unbecoming

So I’m working on the fourth chapter of my dissertation, which focuses on motherhood. (Not that I’ve drafted the other three yet; I skipped ahead for reasons that aren’t relevant here.) One of these days, I’ll explain my project on this blog as it actually relates in interesting ways. But for now, this work on motherhood has been difficult. I vacillate between acceptance of this new state of being, and a terrible ache for all I have lost. And I can never (or I couldn’t until now) tell if immersing myself this way in the study of motherhood has been helpful to me, or if it has made things worse.

But today, tonight, I was sitting here in the midst of a tornado watch (the same weather that brought us Emmett Ever) reading Diana L. Gustafson’s Unbecoming Mothers: The Social Production of Maternal Absence. Gustafson writes about what it is to “become” a mother (a regulated process that involves, of course, conceiving and giving birth to biological children, and instilling in those children beliefs consistent with “white, middle-class, Judeo-Christian family values” (26), among other things). Failure to “reproduce” these values is, of course, a mark of bad mothering. And there are a dozen ways one can be automatically positioned outside of motherhood proper (so, always already marked a failure): being poor, not being white, being a lesbian, adopting (and not making) your children. Gustafson writes:

The cultural priorities of blood relations, family preservation, and family autonomy create the underpinnings for our social policies on child welfare. In spite of significant diversity in the composition of family-like groups, a limited definition of the family still persists – a definition that treats traditional heterosexual marriage and biological offspring as the paradigm of the legitimate family. Numerous constituencies find themselves shuffled outside of this cultural definition, including adoptive families, gay and lesbian families, homeless families, stepfamilies, foster families, and kinship care families. (179)

The women of these “constituencies” will always fall short of the guidelines for ideal motherhood. To which I thought: FUCK THAT.

WHY am I allowing myself to be this destroyed because I am once more removed from a system I already see through?** A system that treats adopted children as second best. A system that quietly, insidiously, treats women whose children are not biologically related to them as less than mothers of children who are. A system that insists that my wife and I are inherently less qualified to parent than a heterosexual couple. No amount of struggling is going to make me fit in that mold.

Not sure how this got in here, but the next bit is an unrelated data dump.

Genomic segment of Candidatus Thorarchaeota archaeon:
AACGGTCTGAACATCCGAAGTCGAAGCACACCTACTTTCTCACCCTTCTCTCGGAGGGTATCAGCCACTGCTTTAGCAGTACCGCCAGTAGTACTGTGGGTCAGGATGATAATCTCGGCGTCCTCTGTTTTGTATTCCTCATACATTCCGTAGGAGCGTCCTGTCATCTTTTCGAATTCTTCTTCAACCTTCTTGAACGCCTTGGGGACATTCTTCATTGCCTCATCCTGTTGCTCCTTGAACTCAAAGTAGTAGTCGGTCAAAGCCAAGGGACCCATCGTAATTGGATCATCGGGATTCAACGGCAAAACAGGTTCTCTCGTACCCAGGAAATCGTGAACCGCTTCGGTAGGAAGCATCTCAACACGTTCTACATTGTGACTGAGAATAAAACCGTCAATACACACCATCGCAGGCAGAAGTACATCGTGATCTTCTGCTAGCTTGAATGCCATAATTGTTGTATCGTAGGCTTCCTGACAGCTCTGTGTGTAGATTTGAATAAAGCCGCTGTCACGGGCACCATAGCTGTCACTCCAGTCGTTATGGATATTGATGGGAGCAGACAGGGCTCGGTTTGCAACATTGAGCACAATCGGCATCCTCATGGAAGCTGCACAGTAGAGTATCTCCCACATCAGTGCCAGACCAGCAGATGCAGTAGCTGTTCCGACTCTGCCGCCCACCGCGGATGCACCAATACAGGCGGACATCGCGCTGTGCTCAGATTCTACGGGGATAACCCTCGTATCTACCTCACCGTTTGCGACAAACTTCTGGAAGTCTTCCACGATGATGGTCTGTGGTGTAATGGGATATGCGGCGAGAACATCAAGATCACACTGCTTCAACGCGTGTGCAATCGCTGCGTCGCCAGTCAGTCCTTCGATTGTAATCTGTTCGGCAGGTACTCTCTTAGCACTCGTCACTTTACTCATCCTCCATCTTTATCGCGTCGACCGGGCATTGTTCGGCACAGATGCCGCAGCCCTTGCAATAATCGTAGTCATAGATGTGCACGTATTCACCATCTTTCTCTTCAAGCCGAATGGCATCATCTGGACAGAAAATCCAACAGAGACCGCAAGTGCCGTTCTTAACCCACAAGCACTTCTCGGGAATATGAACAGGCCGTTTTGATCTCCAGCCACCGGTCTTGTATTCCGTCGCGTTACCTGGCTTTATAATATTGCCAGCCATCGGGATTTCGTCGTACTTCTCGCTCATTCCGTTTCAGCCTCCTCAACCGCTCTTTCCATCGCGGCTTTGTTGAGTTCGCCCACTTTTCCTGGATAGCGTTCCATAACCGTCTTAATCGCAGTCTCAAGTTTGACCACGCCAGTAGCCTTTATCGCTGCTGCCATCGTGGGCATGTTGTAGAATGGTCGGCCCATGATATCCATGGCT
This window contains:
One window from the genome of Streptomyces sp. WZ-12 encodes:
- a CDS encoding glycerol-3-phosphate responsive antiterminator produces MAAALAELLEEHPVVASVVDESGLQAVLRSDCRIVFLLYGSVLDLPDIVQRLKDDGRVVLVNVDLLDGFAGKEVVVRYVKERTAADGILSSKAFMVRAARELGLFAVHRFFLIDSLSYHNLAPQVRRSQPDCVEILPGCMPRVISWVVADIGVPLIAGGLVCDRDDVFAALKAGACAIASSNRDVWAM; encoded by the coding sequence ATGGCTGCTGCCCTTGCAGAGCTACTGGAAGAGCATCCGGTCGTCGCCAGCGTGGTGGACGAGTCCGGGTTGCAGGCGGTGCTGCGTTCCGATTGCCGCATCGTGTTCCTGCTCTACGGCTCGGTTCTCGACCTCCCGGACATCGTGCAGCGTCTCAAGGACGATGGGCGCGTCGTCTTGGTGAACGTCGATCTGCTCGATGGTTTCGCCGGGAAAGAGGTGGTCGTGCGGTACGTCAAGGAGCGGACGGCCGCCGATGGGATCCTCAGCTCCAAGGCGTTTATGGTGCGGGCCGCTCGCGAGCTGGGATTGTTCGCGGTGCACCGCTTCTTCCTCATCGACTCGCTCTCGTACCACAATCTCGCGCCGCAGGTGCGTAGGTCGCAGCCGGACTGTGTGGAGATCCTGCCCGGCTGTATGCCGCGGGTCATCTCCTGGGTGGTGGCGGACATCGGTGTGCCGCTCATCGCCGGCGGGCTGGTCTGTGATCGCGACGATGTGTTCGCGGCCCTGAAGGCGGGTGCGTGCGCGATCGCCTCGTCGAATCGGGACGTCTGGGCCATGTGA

And it isn’t like me to try. 

And why have I always wanted to?

Last night, my beautiful wife told me that sometimes she gets scared that I see Rabbit River as a back-up plan. And it’s true: if E had been okay, this new being wouldn’t be with us. But I don’t, not for a second, love him or her any less than I loved our little girl, and it broke my heart to hear that J ever – even for moments – doubted that.

I have been indulging in the sadness of this, and that’s okay. I’ve needed to. And I’m not naive enough to think that the process of grieving my fertility is over (nor will the process of grieving our daughter ever end). But I feel myself unbecoming the kind of mother that this society wants me to be, and the freedom in that is thrilling. I don’t accept those mandates. I don’t cede to the perpetuation of a status quo that my entire working life is set against.

In place of the person who always wanted to give birth to a healthy child because that’s what would make her a woman, I feel a new person emerging. One who knows absolutely that her children are hers and does not need bloodlines to prove it. One who actually (not only in words, but in practice) challenges the entire notion of the patriarchal family model. And when I feel her starting to take over, I feel stronger than I ever have. And more certain of my role as a mother.

I will fiercely protect my family, and part of what I’ll protect it from is the notion that it is any less a unit because of the beautiful complexity with which it emerged. That baby growing inside of my wife? God help the people who imply that s/he is anything less than wholly mine.

It feels indescribably great to be this sure of who I am. (I would say “again,” but I sense that this kind of clarity is a whole new thing.)

** Obviously, I’m speaking here about my struggles with infertility. There’s no question in my mind as to why I’m still devastated about E being gone, or why I always will be.

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4 thoughts on “unbecoming

  1. I just found your blog last week and have really enjoyed reading it. I love what you said about this new paradigm. It gave me chills. And more importantly, it eloquently put words to how my wife feels about her own experience mothering a child she didn’t birth and being adopted herself. Bravo! So glad you’ve reached this place.

  2. I am deeply honoured that you have felt affirmed by reading my edited collection, “Unbecoming Mothers”. I suspect that your journey and your courage in sharing it will be similarly inspiring to others. Be well. Be strong. And my best wishes for the successful completion of your doctoral research – an other significant and ultimately rewarding journey.

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